In October, legislation that would increase the number of available permits was introduced to the New York City Council’s Committee on Consumer Affairs.
Station Bio- WTOG-TV first began operations on November 4, 1968, broadcasting on UHF channel 44.
When I first left Mexico and came to America 20 years ago, I never imagined trying to create a good life for my family would be almost impossible—and punishable by law. My name is Guadalupe and I am a wife, mother, and mobile food vendor.
I’ve worked jobs ranging from housekeeper to attendant at a dry cleaners.
But commuting for hours every day at jobs I didn’t love prevented me from seeing the very people I was doing it for: my family. I began selling tamales door-to-door six days a week, sometimes going to bed around 2AM and waking up at 4AM to continue preparing for the upcoming day.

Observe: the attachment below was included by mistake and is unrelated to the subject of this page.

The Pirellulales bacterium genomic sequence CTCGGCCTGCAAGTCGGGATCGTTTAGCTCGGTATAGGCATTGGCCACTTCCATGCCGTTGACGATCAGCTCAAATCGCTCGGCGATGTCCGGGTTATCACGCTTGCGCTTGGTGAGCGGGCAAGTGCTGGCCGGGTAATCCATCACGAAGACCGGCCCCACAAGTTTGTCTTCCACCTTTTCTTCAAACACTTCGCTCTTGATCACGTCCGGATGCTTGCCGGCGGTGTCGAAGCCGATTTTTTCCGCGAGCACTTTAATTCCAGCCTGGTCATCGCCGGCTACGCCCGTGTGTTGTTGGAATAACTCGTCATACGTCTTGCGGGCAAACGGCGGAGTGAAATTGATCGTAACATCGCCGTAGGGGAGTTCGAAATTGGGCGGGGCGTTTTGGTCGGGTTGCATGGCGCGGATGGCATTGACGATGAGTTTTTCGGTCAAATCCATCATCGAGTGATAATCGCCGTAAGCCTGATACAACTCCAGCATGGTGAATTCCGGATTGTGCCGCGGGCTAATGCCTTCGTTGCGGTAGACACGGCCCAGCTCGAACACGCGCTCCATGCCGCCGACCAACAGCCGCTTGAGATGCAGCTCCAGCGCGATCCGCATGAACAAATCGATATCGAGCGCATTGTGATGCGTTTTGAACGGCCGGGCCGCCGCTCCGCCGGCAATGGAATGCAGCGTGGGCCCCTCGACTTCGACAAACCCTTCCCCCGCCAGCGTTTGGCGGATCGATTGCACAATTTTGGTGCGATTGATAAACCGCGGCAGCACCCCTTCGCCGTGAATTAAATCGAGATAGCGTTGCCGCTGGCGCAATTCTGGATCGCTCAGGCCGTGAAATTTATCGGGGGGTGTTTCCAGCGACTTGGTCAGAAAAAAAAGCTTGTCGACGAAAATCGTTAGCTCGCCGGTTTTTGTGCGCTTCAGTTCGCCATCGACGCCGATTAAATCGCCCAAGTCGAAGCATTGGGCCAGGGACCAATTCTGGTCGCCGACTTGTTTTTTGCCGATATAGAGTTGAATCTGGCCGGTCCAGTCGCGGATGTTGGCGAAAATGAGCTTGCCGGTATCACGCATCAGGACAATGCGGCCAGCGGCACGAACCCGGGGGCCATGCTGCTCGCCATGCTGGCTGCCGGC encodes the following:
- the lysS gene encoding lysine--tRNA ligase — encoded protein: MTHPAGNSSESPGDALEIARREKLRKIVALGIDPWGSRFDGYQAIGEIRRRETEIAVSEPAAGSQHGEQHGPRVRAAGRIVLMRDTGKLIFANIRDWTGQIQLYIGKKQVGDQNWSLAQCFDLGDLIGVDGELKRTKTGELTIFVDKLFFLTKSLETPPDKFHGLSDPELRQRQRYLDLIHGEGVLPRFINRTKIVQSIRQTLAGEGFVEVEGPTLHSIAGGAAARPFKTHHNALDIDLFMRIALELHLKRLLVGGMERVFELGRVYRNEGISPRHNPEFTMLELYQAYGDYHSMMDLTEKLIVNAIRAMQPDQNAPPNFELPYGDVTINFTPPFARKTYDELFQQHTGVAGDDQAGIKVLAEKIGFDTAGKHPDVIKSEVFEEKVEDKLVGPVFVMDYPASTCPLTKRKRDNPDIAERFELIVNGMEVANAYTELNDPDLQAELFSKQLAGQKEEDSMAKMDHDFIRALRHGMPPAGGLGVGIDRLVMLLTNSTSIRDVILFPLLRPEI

But a cap enacted in the 1980s limits the number of available food permits so vendors like me who want to earn an honest living simply can’t.
Instead, we get fined and are put on a wait list to get a permit.
And there’s a lottery to get on the wait list, and there are over 2,000 people on it—and people can wait over a decade to actually get a permit.
New York City should be the heart in the land of opportunity, but instead, these caps limit opportunity for thousands every year.
It was hard, but becoming a small business owner let me pick my hours; so the minute that bell rang and my kids were out of school, I could be around them.
Now, I can vend just on the weekends because I have loyal customers who keep coming back for my authentic soft tamales.
You can help me and other mobile food vendors throughout New York City achieve our dreams.